Social Navigation

Biden vs. Trump Is Bound to Be Close


Three fundamental facts define our current political era: We are deeply divided along partisan lines and are closely divided at the national level, but at the state and congressional levels, jurisdictions increasingly give supermajorities to one party. This environment produces presidential elections with narrow national popular-vote margins decided by a small share of the electorate in a dwindling number of swing states.

Based on the evidence thus far, 2024 isn’t likely to break this pattern, which has increasingly defined U.S. politics since the late 1980s. RealClearPolitics’ widely cited average of polls shows President Biden, the likely Democratic nominee, leading Donald Trump, the likely Republican nominee, by less than 1 percentage point. A recent Wall Street Journal poll has them in a dead heat, 46% to 46%. In such a close contest, defections to independent and third-party candidacies can be decisive, as they were in 2016.

If Messrs. Biden and Trump end up as the standard bearers of their parties, the 2024 presidential election will be unlike any that we have seen in our lifetime. Not since 1892 have the president and the incumbent he defeated had a rematch.

In nearly all elections featuring a president seeking re-election, the election is mostly a referendum on the incumbent’s performance. If voters think he has done a good enough job to deserve another term, he will almost certainly win, no matter the merits of his challenger. The 1956 election, in which President Dwight D. Eisenhower handily defeated former Illinois Gov. Adlai Stevenson, is a good example. If the people don’t think the incumbent has done a good enough job, they ask themselves whether it would be safe to entrust the powers of the presidency to his challenger. Ronald Reagan didn’t secure victory until he reassured voters that he wasn’t a reckless extremist during his debate with Jimmy Carter in late October 1980.

The 2024 election, by contrast, won’t be a referendum on the incumbent but a choice between two men who have occupied the Oval Office and whose agendas and governing styles are known. In these circumstances, Mr. Biden has less of the advantage incumbents usually enjoy, but Mr. Trump has a presidential record to defend, not only an incumbent’s record to attack.

On the personal level, Mr. Biden’s age is seen as a problem by a swath of the electorate, but so is Mr. Trump’s conduct after the 2020 election. Mr. Biden is seen as more honest and likable, Mr. Trump as a stronger leader with a better record of accomplishment in office.

Each candidate is a hostage to fortune. Mr. Biden’s chances for re-election will be affected by developments in the economy and on the battlefields of Ukraine, while Mr. Trump’s effort to enter the Oval Office will be shaped by the multiple trials in which he is embroiled. No one knows whether swing voters would support a candidate who has been convicted of a felony.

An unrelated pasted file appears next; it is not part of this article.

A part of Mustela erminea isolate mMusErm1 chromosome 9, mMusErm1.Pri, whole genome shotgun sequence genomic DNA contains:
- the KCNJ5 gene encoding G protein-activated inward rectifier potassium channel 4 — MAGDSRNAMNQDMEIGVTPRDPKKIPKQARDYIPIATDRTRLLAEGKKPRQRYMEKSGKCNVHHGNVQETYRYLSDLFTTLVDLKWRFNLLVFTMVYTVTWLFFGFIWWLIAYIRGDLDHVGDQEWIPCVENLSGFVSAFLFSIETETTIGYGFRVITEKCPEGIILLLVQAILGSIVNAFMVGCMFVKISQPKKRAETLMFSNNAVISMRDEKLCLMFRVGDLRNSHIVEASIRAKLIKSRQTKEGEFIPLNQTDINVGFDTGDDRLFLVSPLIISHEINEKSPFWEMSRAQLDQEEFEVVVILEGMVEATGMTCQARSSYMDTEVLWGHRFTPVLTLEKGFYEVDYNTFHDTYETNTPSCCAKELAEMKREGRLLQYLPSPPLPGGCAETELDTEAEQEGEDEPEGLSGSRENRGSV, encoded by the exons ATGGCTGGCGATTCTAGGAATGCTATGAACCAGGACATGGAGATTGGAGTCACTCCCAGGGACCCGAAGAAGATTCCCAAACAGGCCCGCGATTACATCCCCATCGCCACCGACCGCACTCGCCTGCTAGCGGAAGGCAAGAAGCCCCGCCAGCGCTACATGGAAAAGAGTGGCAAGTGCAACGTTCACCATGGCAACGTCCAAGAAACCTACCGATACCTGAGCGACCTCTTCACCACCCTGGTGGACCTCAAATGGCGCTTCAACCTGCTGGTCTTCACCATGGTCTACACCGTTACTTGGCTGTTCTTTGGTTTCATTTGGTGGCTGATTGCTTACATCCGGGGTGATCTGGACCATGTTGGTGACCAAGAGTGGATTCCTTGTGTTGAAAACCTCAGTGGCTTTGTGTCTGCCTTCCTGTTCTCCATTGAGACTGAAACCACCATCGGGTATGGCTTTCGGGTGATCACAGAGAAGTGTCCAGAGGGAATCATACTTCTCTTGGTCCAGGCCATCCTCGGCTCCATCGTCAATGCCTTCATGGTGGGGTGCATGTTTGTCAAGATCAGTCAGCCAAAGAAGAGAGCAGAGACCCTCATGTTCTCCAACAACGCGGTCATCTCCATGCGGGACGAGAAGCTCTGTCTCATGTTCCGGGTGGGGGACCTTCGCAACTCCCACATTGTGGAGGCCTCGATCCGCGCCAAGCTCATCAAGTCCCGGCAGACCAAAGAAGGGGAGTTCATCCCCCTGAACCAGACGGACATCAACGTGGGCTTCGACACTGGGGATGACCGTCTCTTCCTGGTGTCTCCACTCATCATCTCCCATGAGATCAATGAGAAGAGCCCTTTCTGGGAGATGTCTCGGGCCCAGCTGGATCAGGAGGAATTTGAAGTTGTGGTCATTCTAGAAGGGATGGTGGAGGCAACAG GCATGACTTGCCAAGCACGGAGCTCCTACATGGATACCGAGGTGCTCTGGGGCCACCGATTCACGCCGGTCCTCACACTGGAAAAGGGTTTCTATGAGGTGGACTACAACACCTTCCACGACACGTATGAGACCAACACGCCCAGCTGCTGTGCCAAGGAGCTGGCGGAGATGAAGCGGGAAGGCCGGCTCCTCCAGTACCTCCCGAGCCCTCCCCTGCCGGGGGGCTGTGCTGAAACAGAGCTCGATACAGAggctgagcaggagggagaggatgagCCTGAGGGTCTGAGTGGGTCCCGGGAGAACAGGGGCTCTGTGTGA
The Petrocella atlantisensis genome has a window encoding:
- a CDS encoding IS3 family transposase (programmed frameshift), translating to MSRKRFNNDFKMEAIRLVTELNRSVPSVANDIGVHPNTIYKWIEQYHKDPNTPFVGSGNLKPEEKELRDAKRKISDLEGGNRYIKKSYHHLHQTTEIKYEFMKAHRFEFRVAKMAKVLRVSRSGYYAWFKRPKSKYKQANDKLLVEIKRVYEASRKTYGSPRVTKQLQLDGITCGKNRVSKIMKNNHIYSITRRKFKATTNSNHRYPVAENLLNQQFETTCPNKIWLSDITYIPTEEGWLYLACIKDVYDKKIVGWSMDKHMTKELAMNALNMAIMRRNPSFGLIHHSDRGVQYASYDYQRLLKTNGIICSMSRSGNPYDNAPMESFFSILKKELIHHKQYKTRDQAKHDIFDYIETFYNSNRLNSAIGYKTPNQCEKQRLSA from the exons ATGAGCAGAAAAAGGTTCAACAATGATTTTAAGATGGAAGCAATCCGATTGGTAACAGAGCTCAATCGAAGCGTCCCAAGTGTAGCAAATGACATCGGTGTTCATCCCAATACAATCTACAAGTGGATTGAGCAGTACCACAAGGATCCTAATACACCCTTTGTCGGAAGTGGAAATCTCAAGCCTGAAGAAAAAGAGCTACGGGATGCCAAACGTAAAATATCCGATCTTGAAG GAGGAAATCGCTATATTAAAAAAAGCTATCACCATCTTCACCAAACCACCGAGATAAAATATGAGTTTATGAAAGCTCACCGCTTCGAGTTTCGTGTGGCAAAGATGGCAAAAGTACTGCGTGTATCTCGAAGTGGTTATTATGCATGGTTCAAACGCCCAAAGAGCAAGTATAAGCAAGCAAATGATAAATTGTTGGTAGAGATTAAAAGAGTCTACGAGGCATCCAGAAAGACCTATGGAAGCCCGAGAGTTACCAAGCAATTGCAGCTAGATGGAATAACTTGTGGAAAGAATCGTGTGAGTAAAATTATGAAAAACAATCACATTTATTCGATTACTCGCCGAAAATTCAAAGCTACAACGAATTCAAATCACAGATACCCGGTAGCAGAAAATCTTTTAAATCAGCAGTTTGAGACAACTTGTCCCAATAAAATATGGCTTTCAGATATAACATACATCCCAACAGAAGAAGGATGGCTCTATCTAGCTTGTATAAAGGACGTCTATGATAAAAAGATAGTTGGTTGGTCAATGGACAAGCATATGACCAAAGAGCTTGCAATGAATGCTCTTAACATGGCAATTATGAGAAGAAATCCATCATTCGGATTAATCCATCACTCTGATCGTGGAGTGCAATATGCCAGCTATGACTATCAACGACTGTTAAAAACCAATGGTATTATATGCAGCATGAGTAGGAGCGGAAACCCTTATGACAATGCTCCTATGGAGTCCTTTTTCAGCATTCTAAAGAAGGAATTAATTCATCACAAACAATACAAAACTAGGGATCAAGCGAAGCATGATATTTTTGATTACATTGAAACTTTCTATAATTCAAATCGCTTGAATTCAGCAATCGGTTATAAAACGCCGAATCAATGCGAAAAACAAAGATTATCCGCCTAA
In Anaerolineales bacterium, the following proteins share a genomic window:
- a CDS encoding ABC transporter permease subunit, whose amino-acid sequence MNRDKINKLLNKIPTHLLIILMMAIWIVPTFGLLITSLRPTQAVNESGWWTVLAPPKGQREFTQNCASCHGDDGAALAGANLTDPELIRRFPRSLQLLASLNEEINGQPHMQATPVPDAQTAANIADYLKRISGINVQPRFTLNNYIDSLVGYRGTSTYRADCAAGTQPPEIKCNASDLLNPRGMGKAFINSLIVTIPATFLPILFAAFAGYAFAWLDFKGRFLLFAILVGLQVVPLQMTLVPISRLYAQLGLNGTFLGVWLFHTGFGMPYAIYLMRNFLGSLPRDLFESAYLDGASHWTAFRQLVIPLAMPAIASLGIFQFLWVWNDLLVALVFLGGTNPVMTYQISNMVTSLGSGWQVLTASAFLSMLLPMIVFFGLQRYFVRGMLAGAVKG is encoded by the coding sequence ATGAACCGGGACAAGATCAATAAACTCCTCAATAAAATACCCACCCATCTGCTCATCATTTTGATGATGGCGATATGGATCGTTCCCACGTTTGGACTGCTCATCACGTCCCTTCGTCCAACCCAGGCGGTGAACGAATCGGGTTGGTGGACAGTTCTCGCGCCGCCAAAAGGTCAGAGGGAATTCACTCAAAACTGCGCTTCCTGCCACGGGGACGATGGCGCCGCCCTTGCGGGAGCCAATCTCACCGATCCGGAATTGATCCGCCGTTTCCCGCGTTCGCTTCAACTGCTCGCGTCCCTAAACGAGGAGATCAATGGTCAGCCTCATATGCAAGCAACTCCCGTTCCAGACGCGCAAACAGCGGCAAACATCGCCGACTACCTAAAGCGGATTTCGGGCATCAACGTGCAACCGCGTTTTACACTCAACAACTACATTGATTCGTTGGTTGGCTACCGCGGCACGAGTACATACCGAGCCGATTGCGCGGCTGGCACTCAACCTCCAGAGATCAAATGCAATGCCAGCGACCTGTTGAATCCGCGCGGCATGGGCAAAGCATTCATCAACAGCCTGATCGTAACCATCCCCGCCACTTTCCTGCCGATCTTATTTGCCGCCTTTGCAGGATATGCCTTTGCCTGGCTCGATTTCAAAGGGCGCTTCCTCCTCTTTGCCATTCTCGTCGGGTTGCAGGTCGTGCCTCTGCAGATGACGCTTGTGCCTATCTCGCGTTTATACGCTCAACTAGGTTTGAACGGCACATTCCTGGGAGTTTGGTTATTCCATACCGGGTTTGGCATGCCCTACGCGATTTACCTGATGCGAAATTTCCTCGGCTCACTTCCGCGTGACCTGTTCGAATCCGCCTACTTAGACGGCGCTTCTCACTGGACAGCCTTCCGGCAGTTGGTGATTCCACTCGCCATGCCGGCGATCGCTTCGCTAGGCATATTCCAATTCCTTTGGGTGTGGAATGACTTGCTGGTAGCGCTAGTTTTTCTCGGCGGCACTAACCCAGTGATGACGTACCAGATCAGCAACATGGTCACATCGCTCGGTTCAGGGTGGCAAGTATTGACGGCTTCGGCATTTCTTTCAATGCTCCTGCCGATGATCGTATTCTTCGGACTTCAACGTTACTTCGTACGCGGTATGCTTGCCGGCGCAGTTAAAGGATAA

Each candidate will be challenged to address an issue that he and his party have mishandled, to the consternation of the electorate. For Mr. Trump, the problem is abortion. Although the Supreme Court’s decision overturning Roe v. Wade was hailed by pro-life groups, it has thrown the Republican Party into disarray. Some favor leaving the issue to the states; others urge national restrictions on abortion but don’t agree on what the limits should be. Intensified controversy over abortion helped Democrats limit their losses in the 2022 midterm elections, and the outcome of state referendums suggest that the issue hasn’t lost its power to mobilize outraged supporters.

While Mr. Trump has urged his party to be flexible, he can’t evade responsibility for the current controversy. Fulfilling a promise he made during the 2016 campaign, he appointed three Supreme Court justices whose votes were decisive in overturning Roe, something the Biden campaign won’t let voters forget.

But Mr. Biden faces his own intractable issue—immigration. During his first two years in office, internal divisions deadlocked his administration. The policies he finally put in place in early summer produced a temporary reduction in the flow of illegal immigrants. But last month record numbers of migrant families streamed across the southern border, and as many moved on to cities far beyond the Southwest, division broke out within the president’s party. New York Mayor Eric Adams has clashed with Gov. Kathy Hochul and has repeatedly criticized Mr. Biden’s handling of the issue. Several congressional Democrats have joined Mr. Adams.

This growing controversy reflects a Democratic Party deeply divided between progressives who oppose most restrictions on asylum-seeking immigrants and centrists who oppose open borders. Voters give Mr. Biden even lower marks for his handling of immigration than for most other issues. And like abortion, it will not lose political potency between now and November 2024.

Joanna Swanson

Joanna Swanson is Europe correspondent at the Thomson Reuters Foundation based in Brussels covering politics, culture, business, climate change, society, economies and inclusive tech. With specific focus in breaking news, she has covered some of the world's most significant stories.